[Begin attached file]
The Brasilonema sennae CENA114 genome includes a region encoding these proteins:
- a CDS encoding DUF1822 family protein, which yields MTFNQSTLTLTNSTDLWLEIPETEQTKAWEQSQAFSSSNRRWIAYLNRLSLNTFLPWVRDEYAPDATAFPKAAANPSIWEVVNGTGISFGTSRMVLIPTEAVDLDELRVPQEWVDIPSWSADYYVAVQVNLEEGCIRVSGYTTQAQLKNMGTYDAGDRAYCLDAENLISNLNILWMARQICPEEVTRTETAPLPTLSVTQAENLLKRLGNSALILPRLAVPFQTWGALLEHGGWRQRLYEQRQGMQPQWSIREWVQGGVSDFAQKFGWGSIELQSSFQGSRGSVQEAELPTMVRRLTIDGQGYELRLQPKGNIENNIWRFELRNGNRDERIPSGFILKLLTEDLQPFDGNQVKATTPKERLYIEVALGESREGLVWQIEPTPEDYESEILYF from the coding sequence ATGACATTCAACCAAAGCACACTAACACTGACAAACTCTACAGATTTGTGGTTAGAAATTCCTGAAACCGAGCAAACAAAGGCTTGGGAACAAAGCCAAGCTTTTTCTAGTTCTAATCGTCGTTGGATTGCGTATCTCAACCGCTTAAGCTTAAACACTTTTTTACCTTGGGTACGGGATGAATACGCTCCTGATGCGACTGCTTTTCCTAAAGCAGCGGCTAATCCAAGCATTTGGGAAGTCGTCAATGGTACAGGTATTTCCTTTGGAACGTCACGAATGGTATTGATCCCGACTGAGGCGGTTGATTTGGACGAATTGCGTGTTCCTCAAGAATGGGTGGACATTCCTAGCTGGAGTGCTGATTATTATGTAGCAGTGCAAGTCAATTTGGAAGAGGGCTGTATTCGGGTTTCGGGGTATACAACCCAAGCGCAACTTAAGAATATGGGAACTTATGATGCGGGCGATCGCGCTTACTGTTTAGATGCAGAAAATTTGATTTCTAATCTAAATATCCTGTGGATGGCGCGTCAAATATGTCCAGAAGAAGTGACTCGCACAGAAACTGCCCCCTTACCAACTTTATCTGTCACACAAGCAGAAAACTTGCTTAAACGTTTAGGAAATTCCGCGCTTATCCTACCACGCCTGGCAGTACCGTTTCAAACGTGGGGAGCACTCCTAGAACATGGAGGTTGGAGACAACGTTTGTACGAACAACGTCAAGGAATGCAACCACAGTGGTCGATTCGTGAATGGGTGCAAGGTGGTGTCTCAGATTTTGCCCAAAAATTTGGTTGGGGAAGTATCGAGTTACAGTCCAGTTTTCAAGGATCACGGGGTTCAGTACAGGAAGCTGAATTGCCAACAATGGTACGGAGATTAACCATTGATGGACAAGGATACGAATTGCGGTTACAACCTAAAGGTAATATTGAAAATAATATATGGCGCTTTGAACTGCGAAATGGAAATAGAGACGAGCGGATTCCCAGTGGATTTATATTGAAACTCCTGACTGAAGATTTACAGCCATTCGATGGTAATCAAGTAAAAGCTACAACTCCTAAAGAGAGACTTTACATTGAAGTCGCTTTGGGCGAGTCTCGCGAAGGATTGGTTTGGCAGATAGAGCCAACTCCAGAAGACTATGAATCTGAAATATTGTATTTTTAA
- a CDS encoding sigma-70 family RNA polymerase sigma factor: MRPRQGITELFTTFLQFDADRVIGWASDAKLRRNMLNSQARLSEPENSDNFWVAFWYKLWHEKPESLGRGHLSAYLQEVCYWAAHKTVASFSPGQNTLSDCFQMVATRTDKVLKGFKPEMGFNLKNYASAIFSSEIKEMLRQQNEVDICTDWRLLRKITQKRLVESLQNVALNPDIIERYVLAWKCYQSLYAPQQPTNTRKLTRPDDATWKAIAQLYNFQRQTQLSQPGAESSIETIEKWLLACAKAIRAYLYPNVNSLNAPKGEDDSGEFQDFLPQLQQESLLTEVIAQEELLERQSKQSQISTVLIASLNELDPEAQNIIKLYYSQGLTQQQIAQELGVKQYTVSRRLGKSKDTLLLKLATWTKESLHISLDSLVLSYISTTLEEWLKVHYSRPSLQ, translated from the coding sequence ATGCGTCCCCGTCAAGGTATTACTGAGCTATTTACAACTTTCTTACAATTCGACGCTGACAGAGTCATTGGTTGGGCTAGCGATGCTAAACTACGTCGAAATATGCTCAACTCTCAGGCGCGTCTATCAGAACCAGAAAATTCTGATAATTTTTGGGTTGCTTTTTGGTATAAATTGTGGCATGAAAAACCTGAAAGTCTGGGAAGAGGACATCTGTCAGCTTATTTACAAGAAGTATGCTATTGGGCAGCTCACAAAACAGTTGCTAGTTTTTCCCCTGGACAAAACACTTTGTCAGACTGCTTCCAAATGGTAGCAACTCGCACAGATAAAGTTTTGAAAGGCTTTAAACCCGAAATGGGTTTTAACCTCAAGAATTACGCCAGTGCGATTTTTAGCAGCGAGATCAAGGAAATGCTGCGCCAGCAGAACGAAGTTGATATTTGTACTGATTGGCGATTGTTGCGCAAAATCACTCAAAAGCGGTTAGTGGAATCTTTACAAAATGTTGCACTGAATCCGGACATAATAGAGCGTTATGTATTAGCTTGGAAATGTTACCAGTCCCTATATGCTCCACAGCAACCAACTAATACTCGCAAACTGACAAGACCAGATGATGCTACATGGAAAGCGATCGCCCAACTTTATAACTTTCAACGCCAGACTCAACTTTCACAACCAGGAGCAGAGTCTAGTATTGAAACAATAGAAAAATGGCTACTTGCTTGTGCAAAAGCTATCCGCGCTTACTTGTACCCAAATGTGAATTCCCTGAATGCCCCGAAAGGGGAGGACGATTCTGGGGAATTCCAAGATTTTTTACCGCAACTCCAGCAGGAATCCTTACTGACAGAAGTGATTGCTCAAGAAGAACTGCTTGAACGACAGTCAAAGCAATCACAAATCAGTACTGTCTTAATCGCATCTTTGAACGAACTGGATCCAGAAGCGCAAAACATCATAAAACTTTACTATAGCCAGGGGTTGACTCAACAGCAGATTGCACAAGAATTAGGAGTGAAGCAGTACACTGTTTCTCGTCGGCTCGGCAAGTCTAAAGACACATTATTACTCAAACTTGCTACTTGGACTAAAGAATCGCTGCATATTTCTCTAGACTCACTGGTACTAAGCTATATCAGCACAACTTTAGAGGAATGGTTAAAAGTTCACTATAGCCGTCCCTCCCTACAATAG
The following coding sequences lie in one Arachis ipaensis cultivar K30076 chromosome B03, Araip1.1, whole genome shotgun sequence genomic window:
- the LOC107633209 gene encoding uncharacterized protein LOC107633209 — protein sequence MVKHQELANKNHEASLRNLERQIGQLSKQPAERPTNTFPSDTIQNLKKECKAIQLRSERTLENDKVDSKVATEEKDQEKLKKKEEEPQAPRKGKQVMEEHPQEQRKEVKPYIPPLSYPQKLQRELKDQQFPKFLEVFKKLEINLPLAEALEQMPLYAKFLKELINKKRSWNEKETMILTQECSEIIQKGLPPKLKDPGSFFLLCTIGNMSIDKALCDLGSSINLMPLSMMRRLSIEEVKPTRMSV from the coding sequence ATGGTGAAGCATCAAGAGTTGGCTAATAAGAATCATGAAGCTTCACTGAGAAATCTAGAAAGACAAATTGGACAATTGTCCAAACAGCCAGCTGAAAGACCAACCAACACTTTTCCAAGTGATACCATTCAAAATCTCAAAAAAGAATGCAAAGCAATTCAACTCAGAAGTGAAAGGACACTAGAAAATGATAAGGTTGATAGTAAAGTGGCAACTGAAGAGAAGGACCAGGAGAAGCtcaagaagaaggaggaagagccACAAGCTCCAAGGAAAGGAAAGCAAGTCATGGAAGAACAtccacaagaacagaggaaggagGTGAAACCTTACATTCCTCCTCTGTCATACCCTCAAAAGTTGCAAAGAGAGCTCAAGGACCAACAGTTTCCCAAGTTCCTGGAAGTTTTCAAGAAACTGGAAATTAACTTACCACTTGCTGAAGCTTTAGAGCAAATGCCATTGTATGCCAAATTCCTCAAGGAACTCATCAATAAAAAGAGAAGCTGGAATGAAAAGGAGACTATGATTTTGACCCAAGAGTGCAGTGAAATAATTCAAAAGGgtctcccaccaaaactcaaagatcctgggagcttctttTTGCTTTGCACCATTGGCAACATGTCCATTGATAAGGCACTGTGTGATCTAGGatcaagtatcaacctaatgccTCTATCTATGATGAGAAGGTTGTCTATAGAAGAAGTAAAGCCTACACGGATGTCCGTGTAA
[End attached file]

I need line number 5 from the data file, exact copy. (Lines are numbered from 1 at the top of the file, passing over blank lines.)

- the LOC107633209 gene encoding uncharacterized protein LOC107633209 — protein sequence MVKHQELANKNHEASLRNLERQIGQLSKQPAERPTNTFPSDTIQNLKKECKAIQLRSERTLENDKVDSKVATEEKDQEKLKKKEEEPQAPRKGKQVMEEHPQEQRKEVKPYIPPLSYPQKLQRELKDQQFPKFLEVFKKLEINLPLAEALEQMPLYAKFLKELINKKRSWNEKETMILTQECSEIIQKGLPPKLKDPGSFFLLCTIGNMSIDKALCDLGSSINLMPLSMMRRLSIEEVKPTRMSV from the coding sequence ATGGTGAAGCATCAAGAGTTGGCTAATAAGAATCATGAAGCTTCACTGAGAAATCTAGAAAGACAAATTGGACAATTGTCCAAACAGCCAGCTGAAAGACCAACCAACACTTTTCCAAGTGATACCATTCAAAATCTCAAAAAAGAATGCAAAGCAATTCAACTCAGAAGTGAAAGGACACTAGAAAATGATAAGGTTGATAGTAAAGTGGCAACTGAAGAGAAGGACCAGGAGAAGCtcaagaagaaggaggaagagccACAAGCTCCAAGGAAAGGAAAGCAAGTCATGGAAGAACAtccacaagaacagaggaaggagGTGAAACCTTACATTCCTCCTCTGTCATACCCTCAAAAGTTGCAAAGAGAGCTCAAGGACCAACAGTTTCCCAAGTTCCTGGAAGTTTTCAAGAAACTGGAAATTAACTTACCACTTGCTGAAGCTTTAGAGCAAATGCCATTGTATGCCAAATTCCTCAAGGAACTCATCAATAAAAAGAGAAGCTGGAATGAAAAGGAGACTATGATTTTGACCCAAGAGTGCAGTGAAATAATTCAAAAGGgtctcccaccaaaactcaaagatcctgggagcttctttTTGCTTTGCACCATTGGCAACATGTCCATTGATAAGGCACTGTGTGATCTAGGatcaagtatcaacctaatgccTCTATCTATGATGAGAAGGTTGTCTATAGAAGAAGTAAAGCCTACACGGATGTCCGTGTAA